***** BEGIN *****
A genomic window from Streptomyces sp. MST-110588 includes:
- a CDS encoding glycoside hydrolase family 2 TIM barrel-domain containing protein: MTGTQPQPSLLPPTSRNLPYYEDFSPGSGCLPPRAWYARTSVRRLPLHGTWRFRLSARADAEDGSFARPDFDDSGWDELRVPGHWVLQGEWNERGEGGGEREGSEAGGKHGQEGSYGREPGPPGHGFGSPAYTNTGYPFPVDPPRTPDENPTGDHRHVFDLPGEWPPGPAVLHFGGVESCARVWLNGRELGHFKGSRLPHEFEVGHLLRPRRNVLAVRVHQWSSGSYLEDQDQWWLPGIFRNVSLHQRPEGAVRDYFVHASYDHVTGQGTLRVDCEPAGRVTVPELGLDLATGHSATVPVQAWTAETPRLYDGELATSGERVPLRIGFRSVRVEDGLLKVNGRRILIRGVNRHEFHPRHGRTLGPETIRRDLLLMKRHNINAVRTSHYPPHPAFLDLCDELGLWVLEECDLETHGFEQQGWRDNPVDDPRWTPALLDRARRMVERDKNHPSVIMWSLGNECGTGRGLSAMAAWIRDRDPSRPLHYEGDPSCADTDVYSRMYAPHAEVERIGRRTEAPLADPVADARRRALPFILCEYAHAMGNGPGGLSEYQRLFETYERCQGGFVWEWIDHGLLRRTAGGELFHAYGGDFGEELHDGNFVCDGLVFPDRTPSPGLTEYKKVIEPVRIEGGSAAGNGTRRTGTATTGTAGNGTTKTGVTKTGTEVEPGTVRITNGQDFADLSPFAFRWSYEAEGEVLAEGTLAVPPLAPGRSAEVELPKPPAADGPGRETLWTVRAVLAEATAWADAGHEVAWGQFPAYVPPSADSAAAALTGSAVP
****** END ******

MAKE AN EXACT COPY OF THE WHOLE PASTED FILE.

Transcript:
A genomic window from Streptomyces sp. MST-110588 includes:
- a CDS encoding glycoside hydrolase family 2 TIM barrel-domain containing protein: MTGTQPQPSLLPPTSRNLPYYEDFSPGSGCLPPRAWYARTSVRRLPLHGTWRFRLSARADAEDGSFARPDFDDSGWDELRVPGHWVLQGEWNERGEGGGEREGSEAGGKHGQEGSYGREPGPPGHGFGSPAYTNTGYPFPVDPPRTPDENPTGDHRHVFDLPGEWPPGPAVLHFGGVESCARVWLNGRELGHFKGSRLPHEFEVGHLLRPRRNVLAVRVHQWSSGSYLEDQDQWWLPGIFRNVSLHQRPEGAVRDYFVHASYDHVTGQGTLRVDCEPAGRVTVPELGLDLATGHSATVPVQAWTAETPRLYDGELATSGERVPLRIGFRSVRVEDGLLKVNGRRILIRGVNRHEFHPRHGRTLGPETIRRDLLLMKRHNINAVRTSHYPPHPAFLDLCDELGLWVLEECDLETHGFEQQGWRDNPVDDPRWTPALLDRARRMVERDKNHPSVIMWSLGNECGTGRGLSAMAAWIRDRDPSRPLHYEGDPSCADTDVYSRMYAPHAEVERIGRRTEAPLADPVADARRRALPFILCEYAHAMGNGPGGLSEYQRLFETYERCQGGFVWEWIDHGLLRRTAGGELFHAYGGDFGEELHDGNFVCDGLVFPDRTPSPGLTEYKKVIEPVRIEGGSAAGNGTRRTGTATTGTAGNGTTKTGVTKTGTEVEPGTVRITNGQDFADLSPFAFRWSYEAEGEVLAEGTLAVPPLAPGRSAEVELPKPPAADGPGRETLWTVRAVLAEATAWADAGHEVAWGQFPAYVPPSADSAAAALTGSAVP